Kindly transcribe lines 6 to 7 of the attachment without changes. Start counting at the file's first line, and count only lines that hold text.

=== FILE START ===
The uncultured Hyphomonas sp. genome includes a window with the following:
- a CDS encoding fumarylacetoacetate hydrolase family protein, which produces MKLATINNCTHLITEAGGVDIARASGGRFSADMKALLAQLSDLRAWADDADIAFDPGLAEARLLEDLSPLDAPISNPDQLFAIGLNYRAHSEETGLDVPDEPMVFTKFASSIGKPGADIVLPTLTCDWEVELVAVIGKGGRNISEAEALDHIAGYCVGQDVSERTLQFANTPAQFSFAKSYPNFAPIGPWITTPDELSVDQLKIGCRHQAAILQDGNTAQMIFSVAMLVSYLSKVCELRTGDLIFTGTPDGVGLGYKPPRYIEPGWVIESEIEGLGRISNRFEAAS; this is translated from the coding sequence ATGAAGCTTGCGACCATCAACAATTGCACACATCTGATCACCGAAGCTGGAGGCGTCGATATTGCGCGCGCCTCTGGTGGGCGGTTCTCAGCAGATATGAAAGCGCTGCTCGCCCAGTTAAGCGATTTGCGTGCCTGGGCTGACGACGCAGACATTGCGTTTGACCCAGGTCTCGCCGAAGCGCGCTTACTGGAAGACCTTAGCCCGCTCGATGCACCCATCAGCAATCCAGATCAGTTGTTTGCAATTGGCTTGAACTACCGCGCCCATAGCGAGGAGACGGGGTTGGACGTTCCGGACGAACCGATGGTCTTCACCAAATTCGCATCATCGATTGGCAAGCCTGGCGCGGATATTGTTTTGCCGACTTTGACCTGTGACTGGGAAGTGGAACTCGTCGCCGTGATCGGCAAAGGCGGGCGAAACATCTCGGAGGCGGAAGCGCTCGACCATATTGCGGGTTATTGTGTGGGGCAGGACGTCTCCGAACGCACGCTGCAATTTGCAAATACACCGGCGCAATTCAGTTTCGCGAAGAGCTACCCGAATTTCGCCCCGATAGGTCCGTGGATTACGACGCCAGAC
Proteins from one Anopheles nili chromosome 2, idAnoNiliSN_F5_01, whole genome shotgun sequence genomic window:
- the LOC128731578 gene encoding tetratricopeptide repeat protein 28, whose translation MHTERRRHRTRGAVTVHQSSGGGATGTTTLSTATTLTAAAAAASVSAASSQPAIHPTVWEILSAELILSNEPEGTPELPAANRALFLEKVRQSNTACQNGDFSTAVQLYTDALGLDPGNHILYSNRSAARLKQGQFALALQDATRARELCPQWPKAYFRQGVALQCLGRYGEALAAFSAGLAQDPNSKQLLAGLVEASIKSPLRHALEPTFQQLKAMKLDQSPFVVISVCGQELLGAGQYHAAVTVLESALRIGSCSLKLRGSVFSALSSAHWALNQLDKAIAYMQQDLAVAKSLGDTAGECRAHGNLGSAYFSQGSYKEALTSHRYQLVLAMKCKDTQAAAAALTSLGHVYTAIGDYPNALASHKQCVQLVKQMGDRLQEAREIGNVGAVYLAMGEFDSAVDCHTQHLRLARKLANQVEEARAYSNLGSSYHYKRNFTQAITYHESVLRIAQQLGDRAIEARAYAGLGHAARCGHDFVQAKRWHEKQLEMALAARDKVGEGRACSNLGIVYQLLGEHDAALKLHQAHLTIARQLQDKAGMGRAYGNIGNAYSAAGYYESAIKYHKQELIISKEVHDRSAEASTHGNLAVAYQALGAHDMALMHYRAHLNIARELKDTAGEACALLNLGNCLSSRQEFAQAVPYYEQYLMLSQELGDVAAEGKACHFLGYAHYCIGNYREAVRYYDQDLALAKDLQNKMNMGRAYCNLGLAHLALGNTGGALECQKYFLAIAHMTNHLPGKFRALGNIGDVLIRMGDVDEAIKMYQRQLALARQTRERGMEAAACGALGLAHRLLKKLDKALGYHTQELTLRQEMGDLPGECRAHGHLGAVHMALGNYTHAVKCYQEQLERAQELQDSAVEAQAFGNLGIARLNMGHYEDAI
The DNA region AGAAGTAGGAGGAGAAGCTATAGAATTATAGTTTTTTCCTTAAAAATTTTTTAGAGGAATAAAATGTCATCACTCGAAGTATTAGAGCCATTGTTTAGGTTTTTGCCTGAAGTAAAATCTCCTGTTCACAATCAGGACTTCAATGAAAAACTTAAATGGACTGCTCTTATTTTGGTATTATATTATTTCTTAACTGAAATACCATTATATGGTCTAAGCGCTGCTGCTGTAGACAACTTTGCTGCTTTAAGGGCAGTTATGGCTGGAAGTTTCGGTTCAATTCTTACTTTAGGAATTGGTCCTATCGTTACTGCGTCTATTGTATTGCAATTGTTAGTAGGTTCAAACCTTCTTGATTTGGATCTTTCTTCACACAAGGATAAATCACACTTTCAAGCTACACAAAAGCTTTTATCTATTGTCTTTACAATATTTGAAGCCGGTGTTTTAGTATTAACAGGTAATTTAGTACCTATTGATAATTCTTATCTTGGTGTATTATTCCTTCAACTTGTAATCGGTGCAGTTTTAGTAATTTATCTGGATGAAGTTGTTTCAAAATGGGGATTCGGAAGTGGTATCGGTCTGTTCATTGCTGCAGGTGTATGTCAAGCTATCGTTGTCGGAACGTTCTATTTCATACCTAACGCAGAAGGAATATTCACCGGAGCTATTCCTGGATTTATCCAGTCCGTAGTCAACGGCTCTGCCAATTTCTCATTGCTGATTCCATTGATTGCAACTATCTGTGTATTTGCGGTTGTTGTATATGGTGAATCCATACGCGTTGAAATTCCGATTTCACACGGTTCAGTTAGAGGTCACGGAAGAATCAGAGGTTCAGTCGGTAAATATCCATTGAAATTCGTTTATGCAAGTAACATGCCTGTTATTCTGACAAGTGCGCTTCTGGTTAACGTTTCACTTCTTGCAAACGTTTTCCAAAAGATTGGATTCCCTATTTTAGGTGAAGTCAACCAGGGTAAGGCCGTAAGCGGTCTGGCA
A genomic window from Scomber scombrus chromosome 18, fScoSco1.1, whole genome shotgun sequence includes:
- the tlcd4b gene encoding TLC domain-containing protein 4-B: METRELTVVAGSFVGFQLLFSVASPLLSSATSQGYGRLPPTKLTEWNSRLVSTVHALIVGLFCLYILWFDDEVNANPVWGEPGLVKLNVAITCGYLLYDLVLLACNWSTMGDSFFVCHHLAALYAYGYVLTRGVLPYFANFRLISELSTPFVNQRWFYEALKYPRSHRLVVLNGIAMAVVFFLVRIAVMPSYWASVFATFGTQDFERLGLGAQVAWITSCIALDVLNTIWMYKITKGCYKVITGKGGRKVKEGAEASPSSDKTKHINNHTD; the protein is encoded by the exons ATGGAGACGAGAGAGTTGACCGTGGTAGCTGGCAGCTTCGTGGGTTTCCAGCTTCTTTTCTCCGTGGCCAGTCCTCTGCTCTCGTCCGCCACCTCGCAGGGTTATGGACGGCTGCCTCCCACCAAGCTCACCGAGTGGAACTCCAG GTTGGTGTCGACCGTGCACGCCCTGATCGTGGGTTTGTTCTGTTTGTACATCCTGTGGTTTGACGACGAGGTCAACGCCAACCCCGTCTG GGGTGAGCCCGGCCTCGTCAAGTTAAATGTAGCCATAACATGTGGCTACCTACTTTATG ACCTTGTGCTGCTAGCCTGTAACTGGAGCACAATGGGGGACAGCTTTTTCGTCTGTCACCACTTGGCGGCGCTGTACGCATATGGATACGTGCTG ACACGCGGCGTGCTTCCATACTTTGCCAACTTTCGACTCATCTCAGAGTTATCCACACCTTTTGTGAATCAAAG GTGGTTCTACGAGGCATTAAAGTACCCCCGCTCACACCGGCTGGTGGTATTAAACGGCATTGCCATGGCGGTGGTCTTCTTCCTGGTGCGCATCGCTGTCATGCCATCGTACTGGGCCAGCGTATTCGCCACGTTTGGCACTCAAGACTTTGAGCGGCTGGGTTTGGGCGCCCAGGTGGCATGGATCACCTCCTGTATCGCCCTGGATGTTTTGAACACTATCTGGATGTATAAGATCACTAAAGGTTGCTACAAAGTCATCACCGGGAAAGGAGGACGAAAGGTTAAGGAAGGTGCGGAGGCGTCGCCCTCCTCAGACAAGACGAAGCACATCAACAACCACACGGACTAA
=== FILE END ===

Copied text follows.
A genomic window from Scomber scombrus chromosome 18, fScoSco1.1, whole genome shotgun sequence includes:
- the tlcd4b gene encoding TLC domain-containing protein 4-B: METRELTVVAGSFVGFQLLFSVASPLLSSATSQGYGRLPPTKLTEWNSRLVSTVHALIVGLFCLYILWFDDEVNANPVWGEPGLVKLNVAITCGYLLYDLVLLACNWSTMGDSFFVCHHLAALYAYGYVLTRGVLPYFANFRLISELSTPFVNQRWFYEALKYPRSHRLVVLNGIAMAVVFFLVRIAVMPSYWASVFATFGTQDFERLGLGAQVAWITSCIALDVLNTIWMYKITKGCYKVITGKGGRKVKEGAEASPSSDKTKHINNHTD; the protein is encoded by the exons ATGGAGACGAGAGAGTTGACCGTGGTAGCTGGCAGCTTCGTGGGTTTCCAGCTTCTTTTCTCCGTGGCCAGTCCTCTGCTCTCGTCCGCCACCTCGCAGGGTTATGGACGGCTGCCTCCCACCAAGCTCACCGAGTGGAACTCCAG GTTGGTGTCGACCGTGCACGCCCTGATCGTGGGTTTGTTCTGTTTGTACATCCTGTGGTTTGACGACGAGGTCAACGCCAACCCCGTCTG GGGTGAGCCCGGCCTCGTCAAGTTAAATGTAGCCATAACATGTGGCTACCTACTTTATG ACCTTGTGCTGCTAGCCTGTAACTGGAGCACAATGGGGGACAGCTTTTTCGTCTGTCACCACTTGGCGGCGCTGTACGCATATGGATACGTGCTG ACACGCGGCGTGCTTCCATACTTTGCCAACTTTCGACTCATCTCAGAGTTATCCACACCTTTTGTGAATCAAAG GTGGTTCTACGAGGCATTAAAGTACCCCCGCTCACACCGGCTGGTGGTATTAAACGGCATTGCCATGGCGGTGGTCTTCTTCCTGGTGCGCATCGCTGTCATGCCATCGTACTGGGCCAGCGTATTCGCCACGTTTGGCACTCAAGACTTTGAGCGGCTGGGTTTGGGCGCCCAGGTGGCATGGATCACCTCCTGTATCGCCCTGGATGTTTTGAACACTATCTGGATGTATAAGATCACTAAAGGTTGCTACAAAGTCATCACCGGGAAAGGAGGACGAAAGGTTAAGGAAGGTGCGGAGGCGTCGCCCTCCTCAGACAAGACGAAGCACATCAACAACCACACGGACTAA